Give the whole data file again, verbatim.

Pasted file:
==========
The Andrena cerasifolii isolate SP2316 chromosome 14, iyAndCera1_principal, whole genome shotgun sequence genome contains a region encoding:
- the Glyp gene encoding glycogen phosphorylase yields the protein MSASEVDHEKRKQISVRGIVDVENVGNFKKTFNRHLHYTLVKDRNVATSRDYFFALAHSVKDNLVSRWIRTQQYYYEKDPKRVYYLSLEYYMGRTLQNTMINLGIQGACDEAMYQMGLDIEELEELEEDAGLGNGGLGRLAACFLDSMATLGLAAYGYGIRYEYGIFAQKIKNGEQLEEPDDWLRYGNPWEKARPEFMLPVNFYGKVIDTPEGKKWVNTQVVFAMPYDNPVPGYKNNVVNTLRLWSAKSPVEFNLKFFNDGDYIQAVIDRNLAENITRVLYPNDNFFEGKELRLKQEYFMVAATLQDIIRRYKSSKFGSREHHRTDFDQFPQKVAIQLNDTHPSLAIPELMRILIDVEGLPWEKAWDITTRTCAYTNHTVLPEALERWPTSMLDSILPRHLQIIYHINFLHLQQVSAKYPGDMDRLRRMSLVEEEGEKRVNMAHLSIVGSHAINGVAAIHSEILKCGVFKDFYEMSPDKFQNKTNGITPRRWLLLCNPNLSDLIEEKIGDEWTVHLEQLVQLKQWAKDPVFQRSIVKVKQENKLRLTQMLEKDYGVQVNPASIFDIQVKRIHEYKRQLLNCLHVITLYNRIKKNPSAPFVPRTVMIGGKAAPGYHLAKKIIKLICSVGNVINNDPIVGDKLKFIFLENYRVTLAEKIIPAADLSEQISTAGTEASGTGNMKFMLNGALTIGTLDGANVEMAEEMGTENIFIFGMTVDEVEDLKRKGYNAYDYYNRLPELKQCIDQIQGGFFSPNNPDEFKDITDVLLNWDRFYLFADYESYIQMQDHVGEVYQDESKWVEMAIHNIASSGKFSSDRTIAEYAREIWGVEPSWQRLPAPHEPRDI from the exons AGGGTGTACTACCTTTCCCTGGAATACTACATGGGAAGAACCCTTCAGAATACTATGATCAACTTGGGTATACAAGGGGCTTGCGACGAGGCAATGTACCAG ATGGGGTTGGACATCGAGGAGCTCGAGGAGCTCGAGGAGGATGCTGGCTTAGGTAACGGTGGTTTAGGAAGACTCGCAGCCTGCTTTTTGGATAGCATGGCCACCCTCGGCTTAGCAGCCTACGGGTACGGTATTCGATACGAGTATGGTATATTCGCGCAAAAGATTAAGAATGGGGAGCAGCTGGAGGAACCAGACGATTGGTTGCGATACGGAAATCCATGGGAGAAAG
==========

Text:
The Andrena cerasifolii isolate SP2316 chromosome 14, iyAndCera1_principal, whole genome shotgun sequence genome contains a region encoding:
- the Glyp gene encoding glycogen phosphorylase yields the protein MSASEVDHEKRKQISVRGIVDVENVGNFKKTFNRHLHYTLVKDRNVATSRDYFFALAHSVKDNLVSRWIRTQQYYYEKDPKRVYYLSLEYYMGRTLQNTMINLGIQGACDEAMYQMGLDIEELEELEEDAGLGNGGLGRLAACFLDSMATLGLAAYGYGIRYEYGIFAQKIKNGEQLEEPDDWLRYGNPWEKARPEFMLPVNFYGKVIDTPEGKKWVNTQVVFAMPYDNPVPGYKNNVVNTLRLWSAKSPVEFNLKFFNDGDYIQAVIDRNLAENITRVLYPNDNFFEGKELRLKQEYFMVAATLQDIIRRYKSSKFGSREHHRTDFDQFPQKVAIQLNDTHPSLAIPELMRILIDVEGLPWEKAWDITTRTCAYTNHTVLPEALERWPTSMLDSILPRHLQIIYHINFLHLQQVSAKYPGDMDRLRRMSLVEEEGEKRVNMAHLSIVGSHAINGVAAIHSEILKCGVFKDFYEMSPDKFQNKTNGITPRRWLLLCNPNLSDLIEEKIGDEWTVHLEQLVQLKQWAKDPVFQRSIVKVKQENKLRLTQMLEKDYGVQVNPASIFDIQVKRIHEYKRQLLNCLHVITLYNRIKKNPSAPFVPRTVMIGGKAAPGYHLAKKIIKLICSVGNVINNDPIVGDKLKFIFLENYRVTLAEKIIPAADLSEQISTAGTEASGTGNMKFMLNGALTIGTLDGANVEMAEEMGTENIFIFGMTVDEVEDLKRKGYNAYDYYNRLPELKQCIDQIQGGFFSPNNPDEFKDITDVLLNWDRFYLFADYESYIQMQDHVGEVYQDESKWVEMAIHNIASSGKFSSDRTIAEYAREIWGVEPSWQRLPAPHEPRDI from the exons AGGGTGTACTACCTTTCCCTGGAATACTACATGGGAAGAACCCTTCAGAATACTATGATCAACTTGGGTATACAAGGGGCTTGCGACGAGGCAATGTACCAG ATGGGGTTGGACATCGAGGAGCTCGAGGAGCTCGAGGAGGATGCTGGCTTAGGTAACGGTGGTTTAGGAAGACTCGCAGCCTGCTTTTTGGATAGCATGGCCACCCTCGGCTTAGCAGCCTACGGGTACGGTATTCGATACGAGTATGGTATATTCGCGCAAAAGATTAAGAATGGGGAGCAGCTGGAGGAACCAGACGATTGGTTGCGATACGGAAATCCATGGGAGAAAG